037- Malaria week - A mosquito rests up against a window at a home in Honeydew. 200408 Picture: Karen Sandison

New Delhi - When the monsoon season ends in India, locals breathe a sigh of relief as the pools of standing water dry up, and the mosquitoes lose their breeding grounds.

This season's official tally of people who fell ill with dengue fever, transmitted by the Aedes aegypti mosquito, was the highest for years at more than 37,000, with 227 recorded fatalities.

But experts say the figures could belie a much higher count, as many cases go undetected or unrecorded.

US-based dengue specialist Scott Halstead says dengue probably strikes at least 1 million Indians per year, extrapolating from data in Thailand and Vietnam, where 0.1 per cent of the population is estimated to catch the disease in any given year.

Even assuming a similar rate to nearby Sri Lanka or Indonesia, both reporting cases in 0.05 percent of the population each year, would put India's real rate above half a million cases annually.

“The government is not making any serious efforts to calculate the true number of people infected,” says Halstead, an adjunct professor in the Department of Preventive Medicine and Biometrics at the McMaster University in Rockville, Maryland.

Authorities say they are taking the problem seriously.

“We agree that there is under-reporting, but we are not in denial mode,” says Dr AC Dhariwal, director of the National Vector Borne Disease Control Programme.

“Our statistics are significant as they crucially show the trends, that dengue is on the increase.”

But “calculating the true extent of the illness is a challenge,”

says Manish Kakkar, head of zoonotic diseases at the Public Health Foundation of India and a member of the World Health Organisation (WHO) expert group on dengue.

Sufferers of the disease's flu-like symptoms seldom seek medical care, while many who do are treated as outpatients and not tested for dengue.

Regulations requiring all suspected dengue cases to be tested and logged are routinely ignored by private clinics, while in public hospitals the tests are “rarely carried out due to the number of patients,” a doctor at a public hospital in Calcutta explains.

Whatever the figure, no one is denying the rise of dengue, which the WHO has classed as a neglected tropical disease - one that causes widespread harm but has largely fallen out of the public consciousness.

Due to the underreporting, communities have no real sense of the danger, even though people are in theory aware of dengue, Kakkar says.

“Constant efforts are not made to prevent mosquitoes from breeding in houses and gardens,” he says. The water in a single flower vase left for a day or two can allow larvae to hatch, he points out.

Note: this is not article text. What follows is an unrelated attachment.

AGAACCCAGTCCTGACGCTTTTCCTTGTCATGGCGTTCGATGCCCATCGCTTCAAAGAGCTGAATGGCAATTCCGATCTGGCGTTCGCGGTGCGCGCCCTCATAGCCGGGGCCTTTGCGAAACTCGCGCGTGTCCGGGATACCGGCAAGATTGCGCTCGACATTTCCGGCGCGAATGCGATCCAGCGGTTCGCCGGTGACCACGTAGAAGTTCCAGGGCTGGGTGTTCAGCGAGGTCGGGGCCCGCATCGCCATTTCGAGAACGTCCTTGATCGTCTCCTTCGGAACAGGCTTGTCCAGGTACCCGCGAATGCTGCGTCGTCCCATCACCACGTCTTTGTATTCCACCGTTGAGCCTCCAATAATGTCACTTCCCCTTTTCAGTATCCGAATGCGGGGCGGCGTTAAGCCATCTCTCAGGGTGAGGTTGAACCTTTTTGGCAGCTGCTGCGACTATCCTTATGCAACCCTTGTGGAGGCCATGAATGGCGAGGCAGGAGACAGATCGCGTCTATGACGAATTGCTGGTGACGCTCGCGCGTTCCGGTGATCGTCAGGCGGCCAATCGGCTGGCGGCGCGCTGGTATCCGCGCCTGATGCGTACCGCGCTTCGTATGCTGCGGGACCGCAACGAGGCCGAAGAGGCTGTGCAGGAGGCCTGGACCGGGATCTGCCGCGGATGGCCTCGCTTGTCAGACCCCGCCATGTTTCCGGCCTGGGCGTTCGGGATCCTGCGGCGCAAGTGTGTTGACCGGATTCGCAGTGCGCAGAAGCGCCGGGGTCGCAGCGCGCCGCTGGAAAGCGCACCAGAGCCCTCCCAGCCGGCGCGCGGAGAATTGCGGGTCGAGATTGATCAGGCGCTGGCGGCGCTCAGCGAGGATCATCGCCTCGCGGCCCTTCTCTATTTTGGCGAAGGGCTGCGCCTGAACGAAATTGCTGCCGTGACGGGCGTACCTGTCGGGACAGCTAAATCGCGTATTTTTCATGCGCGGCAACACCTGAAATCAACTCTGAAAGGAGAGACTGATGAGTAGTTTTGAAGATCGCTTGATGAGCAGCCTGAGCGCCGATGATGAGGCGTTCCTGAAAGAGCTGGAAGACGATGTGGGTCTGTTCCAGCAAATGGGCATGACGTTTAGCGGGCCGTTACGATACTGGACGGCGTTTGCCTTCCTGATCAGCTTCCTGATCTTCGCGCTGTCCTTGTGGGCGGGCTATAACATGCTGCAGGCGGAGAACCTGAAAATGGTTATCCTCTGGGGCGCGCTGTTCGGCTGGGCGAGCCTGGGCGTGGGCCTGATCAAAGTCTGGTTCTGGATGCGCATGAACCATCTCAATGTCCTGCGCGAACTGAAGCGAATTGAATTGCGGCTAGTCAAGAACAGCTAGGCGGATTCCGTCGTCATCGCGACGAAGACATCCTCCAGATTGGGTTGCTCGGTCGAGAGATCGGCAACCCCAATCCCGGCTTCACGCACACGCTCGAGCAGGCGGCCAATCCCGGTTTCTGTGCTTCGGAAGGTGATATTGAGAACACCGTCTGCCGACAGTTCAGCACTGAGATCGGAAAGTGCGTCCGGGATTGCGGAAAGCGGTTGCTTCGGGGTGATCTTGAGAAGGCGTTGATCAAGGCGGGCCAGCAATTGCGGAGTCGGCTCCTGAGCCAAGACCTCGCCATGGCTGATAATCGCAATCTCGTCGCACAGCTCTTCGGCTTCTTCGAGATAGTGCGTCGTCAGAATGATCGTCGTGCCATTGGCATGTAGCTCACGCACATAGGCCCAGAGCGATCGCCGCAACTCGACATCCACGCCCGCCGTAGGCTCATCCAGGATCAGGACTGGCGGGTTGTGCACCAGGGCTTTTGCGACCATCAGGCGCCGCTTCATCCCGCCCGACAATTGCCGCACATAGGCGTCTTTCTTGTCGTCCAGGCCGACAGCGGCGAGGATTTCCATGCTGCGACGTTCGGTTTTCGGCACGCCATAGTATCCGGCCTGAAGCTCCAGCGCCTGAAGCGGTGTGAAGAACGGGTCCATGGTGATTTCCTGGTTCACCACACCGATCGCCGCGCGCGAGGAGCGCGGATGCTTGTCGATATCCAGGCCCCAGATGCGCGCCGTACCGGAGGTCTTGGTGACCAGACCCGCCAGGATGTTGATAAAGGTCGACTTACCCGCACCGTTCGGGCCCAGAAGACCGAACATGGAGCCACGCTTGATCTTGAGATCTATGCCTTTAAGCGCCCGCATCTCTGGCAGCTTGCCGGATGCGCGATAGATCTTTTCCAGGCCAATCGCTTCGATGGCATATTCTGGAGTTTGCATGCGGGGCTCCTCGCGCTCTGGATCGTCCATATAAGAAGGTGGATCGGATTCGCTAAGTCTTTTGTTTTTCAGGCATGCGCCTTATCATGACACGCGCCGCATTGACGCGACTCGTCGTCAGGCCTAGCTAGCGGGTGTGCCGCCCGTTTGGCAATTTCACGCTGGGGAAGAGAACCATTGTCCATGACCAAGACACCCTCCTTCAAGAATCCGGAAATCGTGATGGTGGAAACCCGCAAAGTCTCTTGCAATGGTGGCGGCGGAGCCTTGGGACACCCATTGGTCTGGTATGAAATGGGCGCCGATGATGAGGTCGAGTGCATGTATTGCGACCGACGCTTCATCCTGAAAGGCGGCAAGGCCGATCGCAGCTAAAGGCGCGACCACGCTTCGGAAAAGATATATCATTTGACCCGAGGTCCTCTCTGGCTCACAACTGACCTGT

The cost is often higher than a few weeks in bed.

The family of Balbir Singh Bhati, a farmer on the outskirts south-east Delhi, did not suspect he had dengue when he fell ill in October until it was too late.

“We thought it was a fever that would go away with antibiotics and medicines,” says his 21-year-old son Mohit, who is now looking for work to support his mother and sister. “We are shocked that he passed away so suddenly.”

Once infected, patients can only be treated for symptoms, as the pathogen itself is a virus and therefore not affected by medication.

“Even doctors prescribe juice of raw papaya leaves as there is no (medical) cure,” says a 45-year old business executive in Gurgaon, south-west of the capital. “That has worked for me and for others.”

Another characteristic of the disease is that India's growing population of former sufferers are at higher risk from re-infection.

A second infection by another of the four strains of the disease can prompt the body's immune system to overreact, leading to breathing difficulties, shock and internal bleeding, and much higher hospitalisation and mortality rates than with the first infection, Halstead explains.

With a first vaccine still in development, and only promising limited protection, experts are calling for the fight to be taken to the source of infection. “We desperately need governmental action against the mosquitoes,” Halstead says.

Improvements are also necessary in tracking the disease effectively, he says, citing Brazil as a positive example.

“They have a very sophisticated system for recording dengue cases. India could learn an excellent lesson from it.”

Dhariwal says improvements are in the works.

“Under the Integrated Disease Surveillance Programme, all health facilities including the private sector will have to report the cases,” he says.

“We are putting in the framework to collect the info, including penalties, and by next year, the system should be in place.” - Sapa-dpa